Yesterday a brand-new father came up to me after church and vigorously pumped my hand saying, "Thank you SO much for that pregnancy bible you gave us! It helped us so much." He and his wife were married in June 2007 and gave birth to a baby boy in March 2008. This is absolutely the best thing that can happened to newlyweds in Nigeria.
They had visited us in our home in August 2007. Bayo, who is much more observant than I am, had noticed the new bride covertly spitting into a hankerchief while she sat in our livingroom. He later nudged me and asked me to give her my standard pregnancy book which I always try to have on hand. They were very grateful for the book. I didn't see them again until yesterday in church.
Back in 2000 when I was pregnant with Tobi, a fellow missionary named Dorothy Ardill gave me a copy of What to Expect When You're Expecting. She said she usually picked some up at garage sales in the U.S. and brought them back to Nigeria for expectant moms. She didn't even want me to give it back to her; she said I should just pass it on to someone else when I was finished.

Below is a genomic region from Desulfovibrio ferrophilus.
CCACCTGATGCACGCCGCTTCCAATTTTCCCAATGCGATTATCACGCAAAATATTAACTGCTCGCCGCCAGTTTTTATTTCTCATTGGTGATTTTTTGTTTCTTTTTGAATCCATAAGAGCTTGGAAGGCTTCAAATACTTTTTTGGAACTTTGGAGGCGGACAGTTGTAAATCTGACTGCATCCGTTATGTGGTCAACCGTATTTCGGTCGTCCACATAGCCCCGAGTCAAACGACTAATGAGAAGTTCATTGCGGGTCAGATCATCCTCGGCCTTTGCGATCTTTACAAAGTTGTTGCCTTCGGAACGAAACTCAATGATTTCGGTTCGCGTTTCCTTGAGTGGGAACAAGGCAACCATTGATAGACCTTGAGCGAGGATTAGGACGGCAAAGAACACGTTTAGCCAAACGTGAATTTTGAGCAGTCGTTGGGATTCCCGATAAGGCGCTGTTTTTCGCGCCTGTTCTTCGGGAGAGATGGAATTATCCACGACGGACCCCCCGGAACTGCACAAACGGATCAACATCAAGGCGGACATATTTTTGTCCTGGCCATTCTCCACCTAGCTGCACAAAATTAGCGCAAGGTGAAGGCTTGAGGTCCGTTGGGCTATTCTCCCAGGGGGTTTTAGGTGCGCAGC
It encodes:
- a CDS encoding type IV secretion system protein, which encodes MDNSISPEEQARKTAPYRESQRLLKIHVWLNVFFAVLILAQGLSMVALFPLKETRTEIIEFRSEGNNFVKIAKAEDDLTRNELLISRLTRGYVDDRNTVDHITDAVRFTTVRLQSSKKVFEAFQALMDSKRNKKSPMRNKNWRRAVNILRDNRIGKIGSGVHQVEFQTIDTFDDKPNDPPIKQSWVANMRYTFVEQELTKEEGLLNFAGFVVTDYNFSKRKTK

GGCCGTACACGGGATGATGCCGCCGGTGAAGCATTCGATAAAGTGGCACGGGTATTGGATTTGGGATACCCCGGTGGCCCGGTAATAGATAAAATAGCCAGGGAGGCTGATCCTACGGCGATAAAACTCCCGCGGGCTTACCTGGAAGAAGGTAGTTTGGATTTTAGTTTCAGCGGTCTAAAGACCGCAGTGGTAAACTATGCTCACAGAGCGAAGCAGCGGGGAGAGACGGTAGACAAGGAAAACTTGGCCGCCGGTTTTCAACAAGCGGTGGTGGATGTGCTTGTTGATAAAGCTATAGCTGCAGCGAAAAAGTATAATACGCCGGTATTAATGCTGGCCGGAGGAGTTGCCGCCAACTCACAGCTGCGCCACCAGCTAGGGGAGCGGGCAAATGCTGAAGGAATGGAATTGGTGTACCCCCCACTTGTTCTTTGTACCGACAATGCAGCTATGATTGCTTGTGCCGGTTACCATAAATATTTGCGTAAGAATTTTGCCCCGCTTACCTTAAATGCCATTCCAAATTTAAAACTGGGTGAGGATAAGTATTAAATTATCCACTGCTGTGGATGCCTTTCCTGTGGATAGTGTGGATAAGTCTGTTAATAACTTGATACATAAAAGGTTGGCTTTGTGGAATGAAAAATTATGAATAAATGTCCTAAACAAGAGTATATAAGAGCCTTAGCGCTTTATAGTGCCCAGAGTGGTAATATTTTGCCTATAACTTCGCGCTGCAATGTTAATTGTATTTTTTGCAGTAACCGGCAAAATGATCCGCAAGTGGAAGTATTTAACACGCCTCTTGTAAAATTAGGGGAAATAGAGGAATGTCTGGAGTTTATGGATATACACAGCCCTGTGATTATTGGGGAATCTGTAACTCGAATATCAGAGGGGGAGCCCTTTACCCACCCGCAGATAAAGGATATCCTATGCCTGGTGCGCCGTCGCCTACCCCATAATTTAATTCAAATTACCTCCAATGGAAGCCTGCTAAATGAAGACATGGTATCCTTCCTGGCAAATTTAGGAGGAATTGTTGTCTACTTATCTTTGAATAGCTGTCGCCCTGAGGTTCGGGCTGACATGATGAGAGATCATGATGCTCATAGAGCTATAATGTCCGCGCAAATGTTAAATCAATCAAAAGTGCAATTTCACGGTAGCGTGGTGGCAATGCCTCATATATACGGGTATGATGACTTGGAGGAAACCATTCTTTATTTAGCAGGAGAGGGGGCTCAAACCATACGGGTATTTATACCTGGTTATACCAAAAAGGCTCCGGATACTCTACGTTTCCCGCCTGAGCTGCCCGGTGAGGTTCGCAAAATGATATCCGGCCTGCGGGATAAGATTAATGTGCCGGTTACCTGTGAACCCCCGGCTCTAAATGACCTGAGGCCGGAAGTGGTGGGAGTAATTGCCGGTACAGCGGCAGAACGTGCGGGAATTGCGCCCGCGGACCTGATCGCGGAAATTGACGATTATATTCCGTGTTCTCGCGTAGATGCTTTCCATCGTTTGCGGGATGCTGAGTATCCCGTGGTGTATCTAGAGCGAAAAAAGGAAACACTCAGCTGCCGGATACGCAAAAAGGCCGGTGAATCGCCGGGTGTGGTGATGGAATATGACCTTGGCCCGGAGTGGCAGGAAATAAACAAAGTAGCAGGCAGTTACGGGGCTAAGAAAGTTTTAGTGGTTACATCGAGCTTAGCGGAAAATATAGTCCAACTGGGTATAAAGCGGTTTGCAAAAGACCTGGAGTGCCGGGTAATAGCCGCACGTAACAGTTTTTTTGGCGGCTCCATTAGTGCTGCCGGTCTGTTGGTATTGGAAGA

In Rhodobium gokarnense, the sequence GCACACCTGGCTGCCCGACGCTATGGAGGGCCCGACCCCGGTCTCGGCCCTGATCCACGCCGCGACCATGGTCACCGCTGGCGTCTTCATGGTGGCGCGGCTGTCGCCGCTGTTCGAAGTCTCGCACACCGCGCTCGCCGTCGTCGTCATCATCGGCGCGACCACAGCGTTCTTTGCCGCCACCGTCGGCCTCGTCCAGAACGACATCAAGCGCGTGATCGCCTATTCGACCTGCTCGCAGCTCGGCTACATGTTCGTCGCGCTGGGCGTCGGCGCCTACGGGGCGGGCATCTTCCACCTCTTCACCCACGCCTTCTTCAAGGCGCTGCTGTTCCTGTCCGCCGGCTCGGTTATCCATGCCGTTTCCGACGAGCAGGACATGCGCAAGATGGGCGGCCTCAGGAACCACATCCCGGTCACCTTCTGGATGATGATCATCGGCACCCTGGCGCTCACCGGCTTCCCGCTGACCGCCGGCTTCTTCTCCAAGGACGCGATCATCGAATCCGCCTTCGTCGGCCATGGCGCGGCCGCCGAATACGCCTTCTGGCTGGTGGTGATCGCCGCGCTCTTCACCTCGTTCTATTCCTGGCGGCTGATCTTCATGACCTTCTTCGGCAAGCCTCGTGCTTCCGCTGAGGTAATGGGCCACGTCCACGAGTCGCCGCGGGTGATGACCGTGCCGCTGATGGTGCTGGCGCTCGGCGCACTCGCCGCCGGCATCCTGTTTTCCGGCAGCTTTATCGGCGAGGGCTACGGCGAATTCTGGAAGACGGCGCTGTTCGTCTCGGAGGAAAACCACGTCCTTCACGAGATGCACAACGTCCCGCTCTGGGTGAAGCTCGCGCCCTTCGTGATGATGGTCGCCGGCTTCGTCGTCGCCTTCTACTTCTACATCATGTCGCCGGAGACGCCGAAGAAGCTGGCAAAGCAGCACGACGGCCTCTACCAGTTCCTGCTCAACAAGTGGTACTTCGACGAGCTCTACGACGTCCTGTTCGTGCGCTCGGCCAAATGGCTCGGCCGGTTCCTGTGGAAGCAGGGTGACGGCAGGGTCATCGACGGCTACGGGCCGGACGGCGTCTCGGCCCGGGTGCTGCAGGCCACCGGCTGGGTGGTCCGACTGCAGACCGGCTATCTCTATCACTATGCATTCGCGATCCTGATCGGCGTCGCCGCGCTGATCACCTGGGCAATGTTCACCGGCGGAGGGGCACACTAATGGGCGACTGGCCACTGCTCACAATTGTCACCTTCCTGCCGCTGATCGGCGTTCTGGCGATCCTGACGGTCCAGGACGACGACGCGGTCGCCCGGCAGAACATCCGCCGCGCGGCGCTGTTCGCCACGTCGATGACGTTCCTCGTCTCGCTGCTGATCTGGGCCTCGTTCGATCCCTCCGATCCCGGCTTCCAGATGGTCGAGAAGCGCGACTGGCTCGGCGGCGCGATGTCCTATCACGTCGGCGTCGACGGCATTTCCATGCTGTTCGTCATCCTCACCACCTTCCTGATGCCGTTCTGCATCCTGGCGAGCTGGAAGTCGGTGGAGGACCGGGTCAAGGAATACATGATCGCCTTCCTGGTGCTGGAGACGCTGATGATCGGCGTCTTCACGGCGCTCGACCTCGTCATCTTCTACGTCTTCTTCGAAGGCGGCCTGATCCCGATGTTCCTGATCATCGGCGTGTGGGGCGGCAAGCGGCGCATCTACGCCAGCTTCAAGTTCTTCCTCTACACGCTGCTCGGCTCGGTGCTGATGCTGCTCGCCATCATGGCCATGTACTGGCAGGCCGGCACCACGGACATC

Dorothy's kindness to me has blessed many other people as I took up the challenge and began scouring garage sales, used book stores, and my friends' bookshelves when I was back in the U.S. To date, I'm sure I've given away over 50 copies. I never ask for the books to be returned. I want the books to get out into the community and to be used and re-used for years to come. Numerous friends in the U.S. have helped me collect pregnancy books over the years. I just checked my stock--I'm down to only 3!
I'm happy to give out any type of pregnancy book I get, although I prefer the What to Expect books because of their simple month-by-month format as well as their question-answer format. In general, these books are not readily available in Jos. The average Nigerian woman does not have a book to refer to during pregnancy. They are always thrilled when I give them the book. So many have commented that it helped put their fears to rest, and they didn't have to run to the doctor for every little symptom.
For a number of years I have given out diaper bags (from the U.S.) as part of a new baby gift. A young mom in my parents' church in Minnesota really took this on as a ministry of her own: Allison started collecting diaper bags and sending them to Nigeria. I've probably given out over 50 of these as well. New moms love to have an attractive diaper bag. Diaper bags are available for sale here, but they are quite costly as they are usually imported. I have often bought diaper bags for 99 cents at the Goodwill near my parents' home. It appears that many of them come from formula companies and are probably even given away free in the hospital.